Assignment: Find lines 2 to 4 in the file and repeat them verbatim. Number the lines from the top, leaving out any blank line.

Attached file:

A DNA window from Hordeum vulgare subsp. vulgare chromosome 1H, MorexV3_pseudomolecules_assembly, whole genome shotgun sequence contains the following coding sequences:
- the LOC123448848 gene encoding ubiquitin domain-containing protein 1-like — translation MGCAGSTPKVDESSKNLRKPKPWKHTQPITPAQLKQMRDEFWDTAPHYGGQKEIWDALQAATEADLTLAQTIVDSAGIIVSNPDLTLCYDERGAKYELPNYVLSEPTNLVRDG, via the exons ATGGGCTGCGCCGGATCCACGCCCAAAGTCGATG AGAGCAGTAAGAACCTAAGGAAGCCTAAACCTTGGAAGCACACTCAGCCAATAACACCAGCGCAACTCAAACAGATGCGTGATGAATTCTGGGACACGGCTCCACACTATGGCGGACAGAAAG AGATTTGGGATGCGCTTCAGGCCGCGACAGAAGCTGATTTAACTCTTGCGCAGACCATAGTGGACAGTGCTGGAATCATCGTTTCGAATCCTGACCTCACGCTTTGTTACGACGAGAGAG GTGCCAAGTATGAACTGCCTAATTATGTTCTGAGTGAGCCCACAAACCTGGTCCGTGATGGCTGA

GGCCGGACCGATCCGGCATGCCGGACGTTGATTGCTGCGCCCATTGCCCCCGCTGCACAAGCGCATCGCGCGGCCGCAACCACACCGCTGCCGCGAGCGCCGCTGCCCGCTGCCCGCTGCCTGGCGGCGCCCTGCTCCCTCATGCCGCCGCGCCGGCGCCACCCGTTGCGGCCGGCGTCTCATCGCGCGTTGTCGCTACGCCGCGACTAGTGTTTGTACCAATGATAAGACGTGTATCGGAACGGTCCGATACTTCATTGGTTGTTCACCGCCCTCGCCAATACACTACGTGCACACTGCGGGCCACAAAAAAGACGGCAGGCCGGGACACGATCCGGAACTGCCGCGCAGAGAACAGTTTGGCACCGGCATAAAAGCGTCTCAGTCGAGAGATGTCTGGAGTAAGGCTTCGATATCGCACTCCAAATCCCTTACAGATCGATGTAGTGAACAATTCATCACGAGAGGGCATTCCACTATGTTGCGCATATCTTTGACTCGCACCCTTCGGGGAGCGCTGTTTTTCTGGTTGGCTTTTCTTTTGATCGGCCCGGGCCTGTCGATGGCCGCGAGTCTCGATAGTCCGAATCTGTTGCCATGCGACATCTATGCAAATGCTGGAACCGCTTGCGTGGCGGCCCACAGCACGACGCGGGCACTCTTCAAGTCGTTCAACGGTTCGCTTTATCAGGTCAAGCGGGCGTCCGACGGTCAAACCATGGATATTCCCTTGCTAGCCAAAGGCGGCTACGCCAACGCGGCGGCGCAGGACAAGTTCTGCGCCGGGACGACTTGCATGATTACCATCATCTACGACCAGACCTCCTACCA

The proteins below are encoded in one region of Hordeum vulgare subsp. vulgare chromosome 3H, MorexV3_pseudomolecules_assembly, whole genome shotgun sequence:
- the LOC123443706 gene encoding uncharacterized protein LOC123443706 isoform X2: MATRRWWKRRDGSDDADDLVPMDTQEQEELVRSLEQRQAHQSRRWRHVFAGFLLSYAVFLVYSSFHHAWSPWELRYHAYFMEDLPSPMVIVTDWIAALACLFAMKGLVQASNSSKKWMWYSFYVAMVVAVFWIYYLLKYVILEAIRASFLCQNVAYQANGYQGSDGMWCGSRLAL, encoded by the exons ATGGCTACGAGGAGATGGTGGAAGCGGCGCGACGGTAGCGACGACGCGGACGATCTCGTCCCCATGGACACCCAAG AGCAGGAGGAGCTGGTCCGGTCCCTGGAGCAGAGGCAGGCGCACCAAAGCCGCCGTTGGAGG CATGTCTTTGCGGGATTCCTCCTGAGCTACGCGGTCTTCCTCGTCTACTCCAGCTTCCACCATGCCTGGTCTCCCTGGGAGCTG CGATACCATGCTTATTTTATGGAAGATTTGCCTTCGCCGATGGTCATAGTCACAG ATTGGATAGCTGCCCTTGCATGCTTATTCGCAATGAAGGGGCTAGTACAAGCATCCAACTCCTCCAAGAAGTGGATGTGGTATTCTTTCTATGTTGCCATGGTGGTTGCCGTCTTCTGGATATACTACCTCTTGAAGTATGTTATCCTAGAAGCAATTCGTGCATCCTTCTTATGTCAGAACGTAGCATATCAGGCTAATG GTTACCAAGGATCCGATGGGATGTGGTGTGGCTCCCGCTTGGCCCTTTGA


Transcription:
- the LOC123448848 gene encoding ubiquitin domain-containing protein 1-like — translation MGCAGSTPKVDESSKNLRKPKPWKHTQPITPAQLKQMRDEFWDTAPHYGGQKEIWDALQAATEADLTLAQTIVDSAGIIVSNPDLTLCYDERGAKYELPNYVLSEPTNLVRDG, via the exons ATGGGCTGCGCCGGATCCACGCCCAAAGTCGATG AGAGCAGTAAGAACCTAAGGAAGCCTAAACCTTGGAAGCACACTCAGCCAATAACACCAGCGCAACTCAAACAGATGCGTGATGAATTCTGGGACACGGCTCCACACTATGGCGGACAGAAAG AGATTTGGGATGCGCTTCAGGCCGCGACAGAAGCTGATTTAACTCTTGCGCAGACCATAGTGGACAGTGCTGGAATCATCGTTTCGAATCCTGACCTCACGCTTTGTTACGACGAGAGAG GTGCCAAGTATGAACTGCCTAATTATGTTCTGAGTGAGCCCACAAACCTGGTCCGTGATGGCTGA

GGCCGGACCGATCCGGCATGCCGGACGTTGATTGCTGCGCCCATTGCCCCCGCTGCACAAGCGCATCGCGCGGCCGCAACCACACCGCTGCCGCGAGCGCCGCTGCCCGCTGCCCGCTGCCTGGCGGCGCCCTGCTCCCTCATGCCGCCGCGCCGGCGCCACCCGTTGCGGCCGGCGTCTCATCGCGCGTTGTCGCTACGCCGCGACTAGTGTTTGTACCAATGATAAGACGTGTATCGGAACGGTCCGATACTTCATTGGTTGTTCACCGCCCTCGCCAATACACTACGTGCACACTGCGGGCCACAAAAAAGACGGCAGGCCGGGACACGATCCGGAACTGCCGCGCAGAGAACAGTTTGGCACCGGCATAAAAGCGTCTCAGTCGAGAGATGTCTGGAGTAAGGCTTCGATATCGCACTCCAAATCCCTTACAGATCGATGTAGTGAACAATTCATCACGAGAGGGCATTCCACTATGTTGCGCATATCTTTGACTCGCACCCTTCGGGGAGCGCTGTTTTTCTGGTTGGCTTTTCTTTTGATCGGCCCGGGCCTGTCGATGGCCGCGAGTCTCGATAGTCCGAATCTGTTGCCATGCGACATCTATGCAAATGCTGGAACCGCTTGCGTGGCGGCCCACAGCACGACGCGGGCACTCTTCAAGTCGTTCAACGGTTCGCTTTATCAGGTCAAGCGGGCGTCCGACGGTCAAACCATGGATATTCCCTTGCTAGCCAAAGGCGGCTACGCCAACGCGGCGGCGCAGGACAAGTTCTGCGCCGGGACGACTTGCATGATTACCATCATCTACGACCAGACCTCCTACCA

The proteins below are encoded in one region of Hordeum vulgare subsp. vulgare chromosome 3H, MorexV3_pseudomolecules_assembly, whole genome shotgun sequence: